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Railhub Archive
1997-05-21 ORR-001
Office of the Rail Regulator


Regulator calls for greater public accountability from Railtrack

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Office of the Rail Regulator

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Office of the Rail Regulator

Regulator calls for greater public accountability from Railtrack

related documents

Railtrack's investment programme (ORR, 1997)

1997-05-21 “We are getting on with the job” - Railtrack's response to Rail Regulator's statement (Railtrack plc)

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21 May 1997
source Office of the Rail Regulator
type Press release

note ORR/97/09

The Rail Regulator today announced that he would be seeking to agree an amendment to Railtrack's licence to ensure delivery of its investment plans.

The Regulator, John Swift QC, said, "Railtrack published its first post-privatisation Network Management Statement in February. The form and period of the Statement were approved by me and it contains much more information about Railtrack's plans for the renewal and development of the railway network than has previously been available. The Statement is an important first step forward in demonstrating Railtrack's commitment to planning and future investment. However, there is more to be done and I am asking Railtrack, over the course of the year, to set out more detail on their plans in a number of important areas.

"But the Statement is only a set of plans and I have concluded that it is now timely to consider strengthening Railtrack's obligations to ensure delivery of those plans. In certain areas, Railtrack's delivery against its plans to date has been disappointing: there remains a substantial backlog of expenditure on network assets, stations and depots which Railtrack must eradicate as a priority."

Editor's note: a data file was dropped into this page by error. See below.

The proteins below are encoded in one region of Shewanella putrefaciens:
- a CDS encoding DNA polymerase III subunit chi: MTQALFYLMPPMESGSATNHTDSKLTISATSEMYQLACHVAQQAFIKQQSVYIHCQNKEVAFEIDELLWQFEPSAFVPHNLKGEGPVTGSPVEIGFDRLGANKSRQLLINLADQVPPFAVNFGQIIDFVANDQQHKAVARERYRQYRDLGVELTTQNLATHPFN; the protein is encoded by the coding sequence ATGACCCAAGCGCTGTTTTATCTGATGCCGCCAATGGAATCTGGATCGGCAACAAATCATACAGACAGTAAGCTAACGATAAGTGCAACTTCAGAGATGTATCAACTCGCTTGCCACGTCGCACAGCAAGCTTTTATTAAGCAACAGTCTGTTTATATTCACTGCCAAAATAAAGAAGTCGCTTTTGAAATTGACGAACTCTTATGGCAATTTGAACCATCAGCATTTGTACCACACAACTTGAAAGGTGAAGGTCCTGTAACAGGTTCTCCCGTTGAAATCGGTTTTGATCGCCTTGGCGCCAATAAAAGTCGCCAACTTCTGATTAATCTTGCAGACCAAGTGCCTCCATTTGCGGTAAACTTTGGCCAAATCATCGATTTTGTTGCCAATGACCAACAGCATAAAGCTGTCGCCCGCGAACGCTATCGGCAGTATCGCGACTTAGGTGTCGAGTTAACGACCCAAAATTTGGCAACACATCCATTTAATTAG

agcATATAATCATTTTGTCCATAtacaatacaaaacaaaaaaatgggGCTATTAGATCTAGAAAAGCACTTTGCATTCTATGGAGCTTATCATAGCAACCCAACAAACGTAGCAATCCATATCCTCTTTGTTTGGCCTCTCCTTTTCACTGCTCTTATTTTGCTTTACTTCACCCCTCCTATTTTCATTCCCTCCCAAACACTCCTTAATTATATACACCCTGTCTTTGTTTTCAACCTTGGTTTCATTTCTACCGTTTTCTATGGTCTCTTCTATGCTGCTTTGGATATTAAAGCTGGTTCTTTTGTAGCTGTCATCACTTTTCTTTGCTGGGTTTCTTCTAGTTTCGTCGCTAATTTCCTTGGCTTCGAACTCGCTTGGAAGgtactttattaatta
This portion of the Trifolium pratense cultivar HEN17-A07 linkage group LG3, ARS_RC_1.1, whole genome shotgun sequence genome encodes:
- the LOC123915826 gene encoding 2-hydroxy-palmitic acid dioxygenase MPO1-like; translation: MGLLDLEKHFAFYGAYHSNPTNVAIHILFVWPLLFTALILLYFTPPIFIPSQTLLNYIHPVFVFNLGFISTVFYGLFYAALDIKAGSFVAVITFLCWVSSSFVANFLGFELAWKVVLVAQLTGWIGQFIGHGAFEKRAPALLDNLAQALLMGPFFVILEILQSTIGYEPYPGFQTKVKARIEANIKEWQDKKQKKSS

"Railtrack's investment programme must be directed to achieve three purposes:

Timely maintenance of the railway network.
Timely renewal and replacement of the network in the appropriate modern equivalent form.
Improvement, enhancement and development of the network.
"Railtrack has no competitors. The role of regulation, therefore, is to provide, through systems of controls, what a competitive market should be expected to achieve through incentives. But at present Railtrack's obligations on delivery of its investment programme are extremely light. First, there is no obligation to demonstrate how it proposes to link its investment programme to output targets. Second, there is no direct means of ensuring that Railtrack complies with its duty to spend the money it receives for investment, and to spend it wisely. Assurances that the capital and maintenance programme will be carried out, the more especially when most of the annual expenditure is funded by the State, require something more bankable than the expression of intentions or the short-term pressures to meet contractual obligations.

"I have therefore commenced discussions with Railtrack to seek to agree with it an appropriate modification to its licence which would meet public interest concerns without prejudicing its effective management of a properly directed capital investment programme. I would then consult with interested parties to ensure that their concerns were being properly addressed. The new licence condition should safeguard and promote their interests as partners of Railtrack in a better railway, and their views will be particularly important."


1. Condition 7 of Railtrack's Network Licence, enforced by the Regulator, requires them to publish annually its plans for the network in a form, and covering a period, approved by the Regulator. The Network Management Statement fulfils this obligation. However, Condition 7 does not impose on Railtrack any obligation to deliver on those plans.

2. "Railtrack's Investment Programme: Statement by the Rail Regulator" is available, free of charge, from Sue MacSwan, ORR Library, address as above (Tel: 0171 282 2001; Fax: 0171 282 2045; E-mail:

3. In January this year the Regulator set out his objectives for Railtrack in a document, "Regulatory Objectives for Railtrack", which is also available from Sue MacSwan.

Railhub Archive ::: 1997-05-21 ORR-001


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